At this point in Brad’s recipe, you’re supposed to split the dough into two and save for later. Cursing, I manage to split the dough into three– 1/3 of it ends up in the ziploc bag I’ve procured to freeze the leftover dough in, another 1/6 ends up all over my hands and arms from me trying to desperately shove sticky dough into the bag, and the rest sits in the mixing bowl. I was supposed to “punch down the dough!” I feel like the jerk in the middle of Karate Kid who threatens and then throws a punch at Ralph Macchio, only to find that he’s messing with a ninja-in-training.
Sheesh. I zip the baggie, shove it in the fridge, wash my hands, and decide to forge ahead anyway. Butter a breadpan, put the dough in it, and preheat the oven to 400 degrees. Brad also jokes that you can slit the top of the loaf however you’d like it– I’m boring, and I just put one cut right down the center. Next time I’ll have to write my name or something.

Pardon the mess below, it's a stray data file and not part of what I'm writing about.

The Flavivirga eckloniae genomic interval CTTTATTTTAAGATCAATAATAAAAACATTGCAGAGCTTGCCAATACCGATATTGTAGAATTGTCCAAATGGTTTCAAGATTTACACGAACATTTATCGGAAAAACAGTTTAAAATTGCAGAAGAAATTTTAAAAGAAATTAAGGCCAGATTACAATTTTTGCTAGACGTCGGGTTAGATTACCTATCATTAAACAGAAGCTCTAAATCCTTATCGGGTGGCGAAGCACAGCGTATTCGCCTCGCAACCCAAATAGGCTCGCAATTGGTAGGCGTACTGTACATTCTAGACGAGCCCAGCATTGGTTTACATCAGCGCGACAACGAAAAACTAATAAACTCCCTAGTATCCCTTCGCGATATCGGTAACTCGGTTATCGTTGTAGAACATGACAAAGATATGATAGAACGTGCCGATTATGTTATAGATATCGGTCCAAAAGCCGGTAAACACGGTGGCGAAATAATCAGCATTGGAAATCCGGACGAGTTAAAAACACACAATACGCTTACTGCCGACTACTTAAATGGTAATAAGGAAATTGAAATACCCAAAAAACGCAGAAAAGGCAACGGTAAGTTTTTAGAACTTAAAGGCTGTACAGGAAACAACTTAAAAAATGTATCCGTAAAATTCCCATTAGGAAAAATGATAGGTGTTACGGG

Oven preheated, put the pan in and bake for 35-45 minutes. More Arc the Lad. Actually, I think as I get some time in playing the game, the battle system isn’t too bad. The voicework is lacking, though.
35 minutes later, the smell of fresh baked bread wafts through my apartment. I pull out the loaf to find out that everything is fine– it hasn’t quite risen as much as it should, but I did actually get some rising action out of it. Cool for 10 minutes, and then, since I buttered the pan, the loaf slids right out of there.
I grab a breadknife, cut a slice, and layer it with peanut butter. Terrific! I could use some practice on making sure the dough is ready, but other than that, the great tasting loaf of bread on my table means the first outing of I Require Sustenance is a success!
Have a recipe for me to try next time? Send it here!
I forgot to mention that I posted a review of Sid Meier’s Pirates at RJ’s the other day. I tried something new with it, and I like the way it worked out. Also, we need lots more votes over there, so go over there and vote for the Jimmies. Work that funky magic, boo.